'Marie has been on sick leave for months. Can I dismiss her?'

Analysis

'Marie has been on sick leave for months. Can I dismiss her?'

An employee who’s consistently absent can leave you understaffed. When can you pull the trigger?

An employee who’s consistently absent can leave you understaffed. When can you pull the trigger?

Marie from sales has been on sick leave since October, and the team is struggling to meet targets without the extra pair of hands. She’s been absent for more than three months, so that means you can terminate her employment, right?
 
Not so fast. Employers are often under an impression that the “temporary absence” provisions in the Fair Work Act and Regulations permits them to lawfully dismiss an employee who has been absent for more than three months, but this isn’t the case, according to Emily Slaytor, from Australian Business Lawyers & Advisors.

“When dismissing an employee, employers still need to be mindful that they are not inadvertently breaching any anti-discrimination, adverse action or unfair dismissal provisions,” she says.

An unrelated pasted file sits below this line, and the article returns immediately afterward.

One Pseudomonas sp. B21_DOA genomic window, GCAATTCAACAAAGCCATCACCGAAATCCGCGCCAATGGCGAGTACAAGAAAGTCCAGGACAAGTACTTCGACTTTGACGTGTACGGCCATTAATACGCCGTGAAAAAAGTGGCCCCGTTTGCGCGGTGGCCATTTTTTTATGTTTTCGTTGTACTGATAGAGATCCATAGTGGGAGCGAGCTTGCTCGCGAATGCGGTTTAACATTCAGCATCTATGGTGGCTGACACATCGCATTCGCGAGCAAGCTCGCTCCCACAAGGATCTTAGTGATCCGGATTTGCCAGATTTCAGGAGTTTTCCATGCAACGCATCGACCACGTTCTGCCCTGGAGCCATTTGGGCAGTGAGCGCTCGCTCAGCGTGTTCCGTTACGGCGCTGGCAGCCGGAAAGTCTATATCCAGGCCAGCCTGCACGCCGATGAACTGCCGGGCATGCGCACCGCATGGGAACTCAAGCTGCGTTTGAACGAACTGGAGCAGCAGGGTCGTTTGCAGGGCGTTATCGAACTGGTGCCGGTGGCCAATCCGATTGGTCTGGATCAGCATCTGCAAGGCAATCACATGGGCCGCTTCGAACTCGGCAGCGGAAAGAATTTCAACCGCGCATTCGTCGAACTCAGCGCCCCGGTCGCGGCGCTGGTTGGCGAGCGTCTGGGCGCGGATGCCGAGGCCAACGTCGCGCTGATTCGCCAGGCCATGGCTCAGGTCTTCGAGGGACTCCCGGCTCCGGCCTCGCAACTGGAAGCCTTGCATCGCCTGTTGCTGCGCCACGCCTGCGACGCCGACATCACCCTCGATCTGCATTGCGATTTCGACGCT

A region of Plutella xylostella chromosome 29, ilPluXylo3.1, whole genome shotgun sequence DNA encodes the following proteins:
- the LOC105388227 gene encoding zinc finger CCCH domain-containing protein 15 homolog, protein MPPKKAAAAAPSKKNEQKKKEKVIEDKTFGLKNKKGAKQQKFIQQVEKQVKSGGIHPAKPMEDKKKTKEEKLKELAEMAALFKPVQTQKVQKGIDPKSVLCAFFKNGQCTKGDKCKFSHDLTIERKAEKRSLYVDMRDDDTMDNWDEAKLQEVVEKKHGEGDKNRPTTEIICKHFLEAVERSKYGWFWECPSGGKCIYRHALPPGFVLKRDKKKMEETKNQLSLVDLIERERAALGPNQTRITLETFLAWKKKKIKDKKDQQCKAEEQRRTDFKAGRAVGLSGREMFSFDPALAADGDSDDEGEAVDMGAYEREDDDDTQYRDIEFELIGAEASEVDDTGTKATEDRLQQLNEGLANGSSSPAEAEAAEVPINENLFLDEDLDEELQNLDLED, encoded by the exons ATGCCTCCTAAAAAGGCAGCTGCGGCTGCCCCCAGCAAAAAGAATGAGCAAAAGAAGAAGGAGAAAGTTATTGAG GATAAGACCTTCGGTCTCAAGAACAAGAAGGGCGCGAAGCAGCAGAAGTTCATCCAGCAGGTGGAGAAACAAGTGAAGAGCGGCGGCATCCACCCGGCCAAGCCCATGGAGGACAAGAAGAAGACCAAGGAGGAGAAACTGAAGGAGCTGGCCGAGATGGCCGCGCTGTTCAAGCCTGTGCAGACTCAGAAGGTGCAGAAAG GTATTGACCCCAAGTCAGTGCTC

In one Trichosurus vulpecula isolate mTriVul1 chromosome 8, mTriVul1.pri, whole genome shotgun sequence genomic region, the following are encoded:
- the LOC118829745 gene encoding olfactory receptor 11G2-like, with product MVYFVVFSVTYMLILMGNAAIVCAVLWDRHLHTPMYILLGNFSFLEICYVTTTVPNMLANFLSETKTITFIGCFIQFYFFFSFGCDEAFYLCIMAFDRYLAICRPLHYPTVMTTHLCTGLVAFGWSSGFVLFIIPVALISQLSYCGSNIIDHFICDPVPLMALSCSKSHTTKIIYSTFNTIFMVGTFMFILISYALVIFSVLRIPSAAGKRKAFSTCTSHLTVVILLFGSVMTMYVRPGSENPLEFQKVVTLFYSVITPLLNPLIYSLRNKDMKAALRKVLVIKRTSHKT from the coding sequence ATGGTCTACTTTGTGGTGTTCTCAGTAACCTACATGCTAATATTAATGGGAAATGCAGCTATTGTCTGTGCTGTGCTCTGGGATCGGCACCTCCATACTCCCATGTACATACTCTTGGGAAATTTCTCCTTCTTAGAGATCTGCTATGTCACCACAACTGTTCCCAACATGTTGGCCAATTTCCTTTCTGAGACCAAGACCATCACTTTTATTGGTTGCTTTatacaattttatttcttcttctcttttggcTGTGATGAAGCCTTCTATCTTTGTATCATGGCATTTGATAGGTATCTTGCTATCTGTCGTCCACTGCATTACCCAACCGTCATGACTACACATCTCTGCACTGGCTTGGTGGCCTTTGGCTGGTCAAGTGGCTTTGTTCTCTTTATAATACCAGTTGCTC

“It will be a clear case of discrimination if an employer dismisses an employee because they have been absent due to illness or injury, unless the employer is able to establish (on a sound and defensible basis) that the decision to dismiss the employee was because they were unable to perform the inherent requirements of the role.”

Additionally, “adverse action" provisions in the Fair Work Act deem certain actions by an employer unlawful, including dismissing an employee who is temporarily absent from work due to illness or injury. Dismiss an employee without sufficient or acceptable reason and/or without the employer following proper procedure, and it may be declared an unfair dismissal by an industrial tribunal, leaving you open to claims for reinstatement or compensation.

“There is no such thing as a risk-free dismissal,” Slaytor adds. “Employers should obtain professional advice before taking steps to dismiss an employee, even where there is a valid reason, but this is particularly the case where the employee has been absent from work for a long period due to health reasons.”

This article was originally published on the NSW Business Chamber website. WorkplaceInfo is owned by the chamber.
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